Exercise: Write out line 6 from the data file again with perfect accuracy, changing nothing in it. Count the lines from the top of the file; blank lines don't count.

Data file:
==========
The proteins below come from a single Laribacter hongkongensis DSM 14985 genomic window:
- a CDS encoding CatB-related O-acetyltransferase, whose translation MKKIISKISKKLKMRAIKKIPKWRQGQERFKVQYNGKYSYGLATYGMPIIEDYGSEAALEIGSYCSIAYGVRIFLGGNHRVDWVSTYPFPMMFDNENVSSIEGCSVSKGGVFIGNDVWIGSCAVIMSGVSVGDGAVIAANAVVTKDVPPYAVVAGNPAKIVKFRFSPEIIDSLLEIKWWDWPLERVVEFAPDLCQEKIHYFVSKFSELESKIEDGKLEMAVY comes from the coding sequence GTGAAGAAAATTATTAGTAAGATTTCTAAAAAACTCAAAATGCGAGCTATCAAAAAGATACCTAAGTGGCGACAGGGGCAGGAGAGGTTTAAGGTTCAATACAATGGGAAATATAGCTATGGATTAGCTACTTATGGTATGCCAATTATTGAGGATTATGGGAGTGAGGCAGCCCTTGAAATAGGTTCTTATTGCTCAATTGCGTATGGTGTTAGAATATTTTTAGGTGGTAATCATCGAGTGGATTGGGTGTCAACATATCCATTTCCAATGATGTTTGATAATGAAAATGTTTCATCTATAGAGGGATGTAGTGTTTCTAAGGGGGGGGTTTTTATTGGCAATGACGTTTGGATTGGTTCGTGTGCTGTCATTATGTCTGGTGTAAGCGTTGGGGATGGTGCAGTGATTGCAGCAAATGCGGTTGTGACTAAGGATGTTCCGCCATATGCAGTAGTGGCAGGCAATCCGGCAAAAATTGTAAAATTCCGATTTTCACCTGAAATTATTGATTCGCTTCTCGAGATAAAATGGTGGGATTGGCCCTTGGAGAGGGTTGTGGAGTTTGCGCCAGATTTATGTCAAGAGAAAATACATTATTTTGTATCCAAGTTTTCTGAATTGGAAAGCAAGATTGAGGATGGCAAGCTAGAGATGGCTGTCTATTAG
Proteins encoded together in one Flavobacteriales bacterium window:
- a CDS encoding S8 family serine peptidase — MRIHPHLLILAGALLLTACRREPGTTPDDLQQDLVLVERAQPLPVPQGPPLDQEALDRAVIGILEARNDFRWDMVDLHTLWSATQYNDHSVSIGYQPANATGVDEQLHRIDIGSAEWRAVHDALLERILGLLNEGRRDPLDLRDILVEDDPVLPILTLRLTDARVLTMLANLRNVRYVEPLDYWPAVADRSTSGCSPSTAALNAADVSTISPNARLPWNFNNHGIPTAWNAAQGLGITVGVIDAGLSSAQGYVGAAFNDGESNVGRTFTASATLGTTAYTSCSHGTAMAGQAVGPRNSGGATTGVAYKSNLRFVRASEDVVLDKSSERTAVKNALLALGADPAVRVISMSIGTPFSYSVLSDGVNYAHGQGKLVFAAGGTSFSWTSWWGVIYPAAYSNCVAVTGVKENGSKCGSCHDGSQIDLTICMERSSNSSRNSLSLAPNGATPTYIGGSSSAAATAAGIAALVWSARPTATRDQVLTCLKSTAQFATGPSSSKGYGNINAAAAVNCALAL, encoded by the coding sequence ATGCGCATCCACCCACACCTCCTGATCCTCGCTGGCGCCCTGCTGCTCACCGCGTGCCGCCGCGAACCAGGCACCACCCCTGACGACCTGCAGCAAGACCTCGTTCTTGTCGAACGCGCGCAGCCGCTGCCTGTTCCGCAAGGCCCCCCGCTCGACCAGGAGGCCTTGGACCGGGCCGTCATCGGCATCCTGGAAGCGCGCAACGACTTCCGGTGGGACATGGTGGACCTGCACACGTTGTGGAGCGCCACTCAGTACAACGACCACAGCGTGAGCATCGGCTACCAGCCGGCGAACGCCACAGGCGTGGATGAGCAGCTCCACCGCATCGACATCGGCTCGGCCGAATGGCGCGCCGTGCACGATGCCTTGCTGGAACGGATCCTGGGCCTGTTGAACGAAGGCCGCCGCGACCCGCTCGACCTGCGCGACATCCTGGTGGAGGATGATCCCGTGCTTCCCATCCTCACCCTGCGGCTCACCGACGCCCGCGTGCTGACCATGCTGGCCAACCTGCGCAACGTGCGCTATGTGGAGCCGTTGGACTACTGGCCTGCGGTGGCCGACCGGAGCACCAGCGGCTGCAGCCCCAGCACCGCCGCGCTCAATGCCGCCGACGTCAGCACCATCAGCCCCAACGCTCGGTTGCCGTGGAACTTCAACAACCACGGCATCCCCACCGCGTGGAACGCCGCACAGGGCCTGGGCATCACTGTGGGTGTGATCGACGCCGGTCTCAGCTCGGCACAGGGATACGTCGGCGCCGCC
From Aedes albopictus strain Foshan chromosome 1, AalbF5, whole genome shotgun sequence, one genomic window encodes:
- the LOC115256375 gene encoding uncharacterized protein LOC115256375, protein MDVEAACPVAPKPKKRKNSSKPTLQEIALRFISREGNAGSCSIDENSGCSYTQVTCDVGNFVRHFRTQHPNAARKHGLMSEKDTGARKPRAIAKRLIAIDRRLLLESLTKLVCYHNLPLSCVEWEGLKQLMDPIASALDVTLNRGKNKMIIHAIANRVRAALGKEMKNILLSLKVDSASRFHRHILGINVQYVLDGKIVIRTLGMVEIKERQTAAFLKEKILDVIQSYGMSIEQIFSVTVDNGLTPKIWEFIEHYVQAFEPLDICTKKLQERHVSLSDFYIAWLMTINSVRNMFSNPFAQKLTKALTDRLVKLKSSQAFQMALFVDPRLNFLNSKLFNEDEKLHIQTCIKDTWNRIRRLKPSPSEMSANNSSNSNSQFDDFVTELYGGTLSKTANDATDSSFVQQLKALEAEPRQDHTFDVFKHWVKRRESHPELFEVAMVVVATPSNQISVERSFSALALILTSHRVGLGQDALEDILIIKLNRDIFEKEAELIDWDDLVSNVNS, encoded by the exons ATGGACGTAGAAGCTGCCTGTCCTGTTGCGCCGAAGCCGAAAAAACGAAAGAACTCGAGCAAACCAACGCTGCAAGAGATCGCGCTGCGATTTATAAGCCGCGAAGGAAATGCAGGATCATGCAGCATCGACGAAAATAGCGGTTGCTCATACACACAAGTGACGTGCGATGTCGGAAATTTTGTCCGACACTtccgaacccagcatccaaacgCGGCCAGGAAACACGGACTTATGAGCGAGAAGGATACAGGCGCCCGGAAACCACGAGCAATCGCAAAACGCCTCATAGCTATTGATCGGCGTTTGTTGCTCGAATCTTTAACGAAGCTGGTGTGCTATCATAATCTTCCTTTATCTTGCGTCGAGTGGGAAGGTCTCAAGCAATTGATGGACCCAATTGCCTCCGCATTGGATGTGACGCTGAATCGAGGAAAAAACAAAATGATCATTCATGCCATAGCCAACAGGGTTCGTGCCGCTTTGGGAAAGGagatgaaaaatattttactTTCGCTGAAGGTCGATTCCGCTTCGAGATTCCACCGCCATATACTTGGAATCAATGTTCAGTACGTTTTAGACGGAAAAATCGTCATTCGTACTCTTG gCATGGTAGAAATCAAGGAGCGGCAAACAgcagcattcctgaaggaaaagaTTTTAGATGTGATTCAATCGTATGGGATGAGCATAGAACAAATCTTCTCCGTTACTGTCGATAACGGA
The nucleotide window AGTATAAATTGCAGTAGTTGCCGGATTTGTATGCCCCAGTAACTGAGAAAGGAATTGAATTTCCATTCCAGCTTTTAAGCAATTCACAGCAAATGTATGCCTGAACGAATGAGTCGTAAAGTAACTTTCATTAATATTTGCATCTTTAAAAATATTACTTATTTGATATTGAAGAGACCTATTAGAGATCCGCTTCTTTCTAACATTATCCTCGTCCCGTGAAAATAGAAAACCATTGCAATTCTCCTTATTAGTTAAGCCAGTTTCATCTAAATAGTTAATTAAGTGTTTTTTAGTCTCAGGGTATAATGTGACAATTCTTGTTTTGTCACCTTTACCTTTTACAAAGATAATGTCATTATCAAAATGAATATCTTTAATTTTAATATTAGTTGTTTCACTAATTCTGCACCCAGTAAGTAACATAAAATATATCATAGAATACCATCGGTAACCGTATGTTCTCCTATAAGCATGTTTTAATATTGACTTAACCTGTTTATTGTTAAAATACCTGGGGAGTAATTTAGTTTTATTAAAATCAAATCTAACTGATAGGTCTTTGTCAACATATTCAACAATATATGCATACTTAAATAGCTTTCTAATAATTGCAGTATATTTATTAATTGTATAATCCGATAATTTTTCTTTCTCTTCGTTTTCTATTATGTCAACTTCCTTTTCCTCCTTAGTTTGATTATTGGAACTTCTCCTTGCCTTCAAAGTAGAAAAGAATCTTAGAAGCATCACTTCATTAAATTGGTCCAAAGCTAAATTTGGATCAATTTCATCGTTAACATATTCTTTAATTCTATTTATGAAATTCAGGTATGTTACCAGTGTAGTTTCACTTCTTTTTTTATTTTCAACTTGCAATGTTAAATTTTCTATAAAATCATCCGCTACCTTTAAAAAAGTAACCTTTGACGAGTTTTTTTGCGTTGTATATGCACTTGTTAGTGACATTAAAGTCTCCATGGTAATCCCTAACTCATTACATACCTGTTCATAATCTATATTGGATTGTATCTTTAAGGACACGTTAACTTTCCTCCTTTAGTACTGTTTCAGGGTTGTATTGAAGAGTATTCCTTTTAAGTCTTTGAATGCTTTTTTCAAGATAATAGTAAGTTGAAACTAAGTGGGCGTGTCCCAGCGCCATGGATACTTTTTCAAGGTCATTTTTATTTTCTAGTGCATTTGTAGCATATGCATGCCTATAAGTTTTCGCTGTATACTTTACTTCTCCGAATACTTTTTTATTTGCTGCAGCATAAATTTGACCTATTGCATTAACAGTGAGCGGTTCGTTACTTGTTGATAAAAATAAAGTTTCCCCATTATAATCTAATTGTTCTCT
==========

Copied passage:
- the LOC115256375 gene encoding uncharacterized protein LOC115256375, protein MDVEAACPVAPKPKKRKNSSKPTLQEIALRFISREGNAGSCSIDENSGCSYTQVTCDVGNFVRHFRTQHPNAARKHGLMSEKDTGARKPRAIAKRLIAIDRRLLLESLTKLVCYHNLPLSCVEWEGLKQLMDPIASALDVTLNRGKNKMIIHAIANRVRAALGKEMKNILLSLKVDSASRFHRHILGINVQYVLDGKIVIRTLGMVEIKERQTAAFLKEKILDVIQSYGMSIEQIFSVTVDNGLTPKIWEFIEHYVQAFEPLDICTKKLQERHVSLSDFYIAWLMTINSVRNMFSNPFAQKLTKALTDRLVKLKSSQAFQMALFVDPRLNFLNSKLFNEDEKLHIQTCIKDTWNRIRRLKPSPSEMSANNSSNSNSQFDDFVTELYGGTLSKTANDATDSSFVQQLKALEAEPRQDHTFDVFKHWVKRRESHPELFEVAMVVVATPSNQISVERSFSALALILTSHRVGLGQDALEDILIIKLNRDIFEKEAELIDWDDLVSNVNS, encoded by the exons ATGGACGTAGAAGCTGCCTGTCCTGTTGCGCCGAAGCCGAAAAAACGAAAGAACTCGAGCAAACCAACGCTGCAAGAGATCGCGCTGCGATTTATAAGCCGCGAAGGAAATGCAGGATCATGCAGCATCGACGAAAATAGCGGTTGCTCATACACACAAGTGACGTGCGATGTCGGAAATTTTGTCCGACACTtccgaacccagcatccaaacgCGGCCAGGAAACACGGACTTATGAGCGAGAAGGATACAGGCGCCCGGAAACCACGAGCAATCGCAAAACGCCTCATAGCTATTGATCGGCGTTTGTTGCTCGAATCTTTAACGAAGCTGGTGTGCTATCATAATCTTCCTTTATCTTGCGTCGAGTGGGAAGGTCTCAAGCAATTGATGGACCCAATTGCCTCCGCATTGGATGTGACGCTGAATCGAGGAAAAAACAAAATGATCATTCATGCCATAGCCAACAGGGTTCGTGCCGCTTTGGGAAAGGagatgaaaaatattttactTTCGCTGAAGGTCGATTCCGCTTCGAGATTCCACCGCCATATACTTGGAATCAATGTTCAGTACGTTTTAGACGGAAAAATCGTCATTCGTACTCTTG gCATGGTAGAAATCAAGGAGCGGCAAACAgcagcattcctgaaggaaaagaTTTTAGATGTGATTCAATCGTATGGGATGAGCATAGAACAAATCTTCTCCGTTACTGTCGATAACGGA